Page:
First published on Progressonline for ‘the Last Word’
Article 50 has plunged Labour into the thick of the controversy of leaving the European Union this week. The very issue Labour could once use to divide the Tory party leaves Labour looking like they are all over the place. The vacuum in leadership allows a three line whip – aimed to indicate understanding of how 17 million people voted – to be characterised as a blank check for Theresa May’s hard Brexit.
The leadership of the party, has for once, recognised the important of being in touch with majority opinion in Britain. Yet it is Jeremy Corbyn’s close allies – both in parliament and outside – that seem to understand his position least. In fact, many of those who berated the ‘coupists’ last summer are now the ones walking off Corbyn’s frontbench or leaving the party all together. Labour members of parliament – from all wings – have got to do right my their conscience and their constituents. We should respect how they each vote, despite our deep felt feeling about how we wish the voted had gone last June. (more…)
He wanted his legacy to be change for other motor neurone sufferers – an obituary of Gordon Aikman
First published on LabourList
Gordon Aikman was propelled into the media when he was tragically diagnosed with motor neurone disease at the age of 29 during the Scottish independence referendum. Gordon served as the ‘No’ campaign’s director of research when his hands started to feel numb and he – reluctantly – went to the doctors. What started as ‘struggle with tying shoelaces and buttoning shirts’ led to some life changing decisions. ‘Quitting [Better Together] was never an option’ he told the Scotsman in June 2014. He did, however, have to cut of out commute from Edinburgh to Glasgow and work remotely. He powered through and was part of the team that held the United Kingdom together. In the same piece he warned that he would most likely being in a wheelchair by Christmas and he warned his friends of the steep decline that could follow. He defied the timing suggested by his doctors time and again. Sadly, on Wednesday Gordon lost his battle with MND and leaves behind a massive hole in so many people’s lives. (more…)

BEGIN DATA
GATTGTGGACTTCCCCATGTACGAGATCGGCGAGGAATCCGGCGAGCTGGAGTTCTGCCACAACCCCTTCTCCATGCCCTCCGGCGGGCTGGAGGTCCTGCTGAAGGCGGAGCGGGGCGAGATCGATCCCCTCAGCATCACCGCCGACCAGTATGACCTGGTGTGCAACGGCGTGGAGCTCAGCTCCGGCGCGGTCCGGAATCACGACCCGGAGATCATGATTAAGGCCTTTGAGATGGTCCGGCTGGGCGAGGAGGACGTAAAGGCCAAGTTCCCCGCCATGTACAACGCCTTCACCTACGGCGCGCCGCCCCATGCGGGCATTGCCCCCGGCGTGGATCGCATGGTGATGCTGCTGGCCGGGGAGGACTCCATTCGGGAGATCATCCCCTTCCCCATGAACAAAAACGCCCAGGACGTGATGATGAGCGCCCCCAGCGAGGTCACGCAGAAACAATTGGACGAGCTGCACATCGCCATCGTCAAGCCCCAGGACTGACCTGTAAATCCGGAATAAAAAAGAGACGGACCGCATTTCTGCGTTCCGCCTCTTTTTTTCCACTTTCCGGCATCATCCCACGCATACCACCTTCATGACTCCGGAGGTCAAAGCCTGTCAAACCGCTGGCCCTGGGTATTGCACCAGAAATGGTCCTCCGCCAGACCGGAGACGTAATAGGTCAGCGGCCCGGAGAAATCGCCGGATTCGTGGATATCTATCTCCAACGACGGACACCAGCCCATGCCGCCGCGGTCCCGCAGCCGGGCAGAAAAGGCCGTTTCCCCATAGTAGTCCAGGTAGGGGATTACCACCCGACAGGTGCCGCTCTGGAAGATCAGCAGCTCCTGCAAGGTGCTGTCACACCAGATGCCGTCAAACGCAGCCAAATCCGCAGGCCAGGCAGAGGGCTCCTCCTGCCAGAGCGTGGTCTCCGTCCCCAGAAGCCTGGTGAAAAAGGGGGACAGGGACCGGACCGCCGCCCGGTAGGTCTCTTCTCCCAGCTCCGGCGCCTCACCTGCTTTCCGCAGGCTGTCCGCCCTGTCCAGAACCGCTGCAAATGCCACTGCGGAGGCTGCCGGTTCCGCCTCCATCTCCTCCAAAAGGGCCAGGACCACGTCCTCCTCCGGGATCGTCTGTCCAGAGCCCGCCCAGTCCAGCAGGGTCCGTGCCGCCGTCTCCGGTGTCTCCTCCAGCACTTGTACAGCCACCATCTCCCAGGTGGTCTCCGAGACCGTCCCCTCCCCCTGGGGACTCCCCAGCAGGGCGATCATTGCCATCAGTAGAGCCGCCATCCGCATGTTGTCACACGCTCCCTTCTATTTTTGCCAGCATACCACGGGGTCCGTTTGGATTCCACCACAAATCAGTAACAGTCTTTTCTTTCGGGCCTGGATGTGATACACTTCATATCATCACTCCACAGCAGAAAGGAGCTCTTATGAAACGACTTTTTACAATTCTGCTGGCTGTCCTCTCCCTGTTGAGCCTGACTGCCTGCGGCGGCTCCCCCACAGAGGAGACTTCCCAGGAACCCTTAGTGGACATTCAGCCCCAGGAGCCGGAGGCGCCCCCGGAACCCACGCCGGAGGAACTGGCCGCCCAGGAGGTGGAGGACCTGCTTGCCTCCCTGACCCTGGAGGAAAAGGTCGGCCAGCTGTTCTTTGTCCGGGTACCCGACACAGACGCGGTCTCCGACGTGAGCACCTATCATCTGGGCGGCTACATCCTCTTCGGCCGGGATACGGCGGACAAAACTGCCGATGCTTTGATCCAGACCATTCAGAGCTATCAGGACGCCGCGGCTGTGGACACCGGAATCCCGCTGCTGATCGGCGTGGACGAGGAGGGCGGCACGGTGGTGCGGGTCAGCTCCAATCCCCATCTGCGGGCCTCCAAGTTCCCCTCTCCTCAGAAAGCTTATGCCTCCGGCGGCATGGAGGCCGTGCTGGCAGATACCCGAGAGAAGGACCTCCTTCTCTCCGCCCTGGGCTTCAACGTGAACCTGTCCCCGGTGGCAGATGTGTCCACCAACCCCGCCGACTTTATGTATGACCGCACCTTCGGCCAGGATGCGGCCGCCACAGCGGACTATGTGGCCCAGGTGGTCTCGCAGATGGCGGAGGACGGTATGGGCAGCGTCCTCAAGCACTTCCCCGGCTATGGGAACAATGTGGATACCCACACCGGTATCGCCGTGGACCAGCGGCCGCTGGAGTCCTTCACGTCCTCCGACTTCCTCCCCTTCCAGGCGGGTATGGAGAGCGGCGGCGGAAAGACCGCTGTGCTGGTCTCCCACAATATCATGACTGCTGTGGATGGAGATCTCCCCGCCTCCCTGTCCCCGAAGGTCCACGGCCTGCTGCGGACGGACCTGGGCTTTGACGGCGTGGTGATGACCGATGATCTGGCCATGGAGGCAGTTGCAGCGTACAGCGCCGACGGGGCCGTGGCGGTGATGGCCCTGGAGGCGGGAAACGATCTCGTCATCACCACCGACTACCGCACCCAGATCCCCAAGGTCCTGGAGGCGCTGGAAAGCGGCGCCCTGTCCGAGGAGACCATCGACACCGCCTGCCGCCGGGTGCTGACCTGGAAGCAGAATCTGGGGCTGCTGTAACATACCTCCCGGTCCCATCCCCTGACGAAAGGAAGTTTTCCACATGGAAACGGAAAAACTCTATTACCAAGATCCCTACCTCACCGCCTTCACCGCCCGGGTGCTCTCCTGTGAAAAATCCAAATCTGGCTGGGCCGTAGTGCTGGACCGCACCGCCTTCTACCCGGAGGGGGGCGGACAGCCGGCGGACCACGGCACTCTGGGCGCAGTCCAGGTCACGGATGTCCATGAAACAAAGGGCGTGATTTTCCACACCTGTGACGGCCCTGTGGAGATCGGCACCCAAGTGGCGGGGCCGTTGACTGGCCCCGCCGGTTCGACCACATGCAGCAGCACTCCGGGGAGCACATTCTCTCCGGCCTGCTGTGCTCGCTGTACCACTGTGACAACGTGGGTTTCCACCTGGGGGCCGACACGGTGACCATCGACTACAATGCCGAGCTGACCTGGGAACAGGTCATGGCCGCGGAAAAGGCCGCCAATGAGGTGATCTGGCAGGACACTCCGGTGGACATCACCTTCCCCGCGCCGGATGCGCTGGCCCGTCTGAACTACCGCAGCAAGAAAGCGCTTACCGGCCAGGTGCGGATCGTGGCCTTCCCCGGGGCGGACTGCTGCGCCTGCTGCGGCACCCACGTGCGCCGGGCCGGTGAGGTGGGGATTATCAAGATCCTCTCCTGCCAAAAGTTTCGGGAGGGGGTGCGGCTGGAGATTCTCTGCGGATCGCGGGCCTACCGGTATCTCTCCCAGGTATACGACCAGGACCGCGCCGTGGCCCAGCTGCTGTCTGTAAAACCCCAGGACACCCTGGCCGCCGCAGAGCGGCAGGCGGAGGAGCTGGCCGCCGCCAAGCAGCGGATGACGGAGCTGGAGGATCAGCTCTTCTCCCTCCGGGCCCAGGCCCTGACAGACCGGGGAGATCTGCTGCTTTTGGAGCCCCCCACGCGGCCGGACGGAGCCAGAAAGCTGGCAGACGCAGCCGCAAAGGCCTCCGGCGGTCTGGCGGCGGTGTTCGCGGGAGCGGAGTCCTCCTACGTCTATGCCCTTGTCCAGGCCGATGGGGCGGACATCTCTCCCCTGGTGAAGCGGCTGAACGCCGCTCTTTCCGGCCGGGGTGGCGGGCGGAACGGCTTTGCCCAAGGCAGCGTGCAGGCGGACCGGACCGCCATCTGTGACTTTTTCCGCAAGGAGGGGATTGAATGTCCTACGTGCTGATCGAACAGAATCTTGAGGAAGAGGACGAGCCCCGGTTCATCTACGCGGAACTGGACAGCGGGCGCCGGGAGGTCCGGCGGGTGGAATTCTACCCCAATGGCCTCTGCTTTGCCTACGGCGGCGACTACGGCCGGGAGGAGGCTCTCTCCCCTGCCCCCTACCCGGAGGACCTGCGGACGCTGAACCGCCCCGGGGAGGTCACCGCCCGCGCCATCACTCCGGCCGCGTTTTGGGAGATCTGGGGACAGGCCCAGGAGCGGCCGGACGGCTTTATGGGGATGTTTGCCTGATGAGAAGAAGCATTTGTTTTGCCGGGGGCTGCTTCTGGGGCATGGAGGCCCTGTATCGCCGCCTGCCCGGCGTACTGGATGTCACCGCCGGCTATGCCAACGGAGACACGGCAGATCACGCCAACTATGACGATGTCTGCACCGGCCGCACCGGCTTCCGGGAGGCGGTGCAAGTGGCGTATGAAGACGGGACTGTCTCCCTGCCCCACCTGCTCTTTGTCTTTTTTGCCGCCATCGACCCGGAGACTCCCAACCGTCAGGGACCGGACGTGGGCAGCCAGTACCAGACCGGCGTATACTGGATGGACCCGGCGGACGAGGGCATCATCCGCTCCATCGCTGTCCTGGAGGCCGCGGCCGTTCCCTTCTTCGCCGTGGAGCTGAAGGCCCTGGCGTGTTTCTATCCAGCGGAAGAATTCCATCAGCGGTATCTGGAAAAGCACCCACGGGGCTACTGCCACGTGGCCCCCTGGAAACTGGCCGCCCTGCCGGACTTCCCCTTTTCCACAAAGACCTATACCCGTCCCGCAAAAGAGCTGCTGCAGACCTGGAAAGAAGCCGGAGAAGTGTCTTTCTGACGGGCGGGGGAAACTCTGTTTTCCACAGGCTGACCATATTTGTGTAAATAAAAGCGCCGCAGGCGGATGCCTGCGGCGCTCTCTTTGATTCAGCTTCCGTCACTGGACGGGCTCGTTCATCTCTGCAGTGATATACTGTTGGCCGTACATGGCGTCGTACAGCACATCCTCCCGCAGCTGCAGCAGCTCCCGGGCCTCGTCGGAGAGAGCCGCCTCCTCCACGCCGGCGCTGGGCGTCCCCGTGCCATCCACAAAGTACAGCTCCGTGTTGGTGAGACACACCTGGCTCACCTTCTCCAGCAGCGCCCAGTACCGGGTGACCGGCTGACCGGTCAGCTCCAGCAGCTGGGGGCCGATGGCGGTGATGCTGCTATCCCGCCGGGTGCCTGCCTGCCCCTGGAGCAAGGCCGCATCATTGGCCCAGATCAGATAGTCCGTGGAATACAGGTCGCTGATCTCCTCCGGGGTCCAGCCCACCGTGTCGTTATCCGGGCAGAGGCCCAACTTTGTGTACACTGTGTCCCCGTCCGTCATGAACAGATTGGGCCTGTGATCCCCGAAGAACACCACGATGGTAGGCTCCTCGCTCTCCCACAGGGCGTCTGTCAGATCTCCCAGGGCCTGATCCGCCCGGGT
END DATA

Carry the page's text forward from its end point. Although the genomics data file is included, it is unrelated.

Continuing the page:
First published in Progress magazine
Gordon Aikman wants nothing left unsaid | Richard Angell and Adam Harrison
Gordon Aikman has been busy of late. The former Labour party staffer-turned-director of research for the unionist referendum campaign Better Together has met Hillary Clinton, been in and out of No 10, received wide coverage in national newspapers and, most recently, his partner, Joe, proposed after a day visiting the White House and the Oval Office.
In the final weeks of the independence referendum campaign Aikman found out he had motor neurone disease. The condition was recently propelled into the news thanks to the Oscar-winning film The Theory of Everything. Unlike Stephen Hawking, Aikman’s strain of the disease means he has just months to live. ‘I think we could all learn from Philip Gould [the New Labour pollster] and others about making the most of every day. Life is finite.’ ‘With the progressive nature of MND, I know that today is my healthiest day; I am only going to get worse. I’ve been living life and enjoying life as much as I can.’ (more…)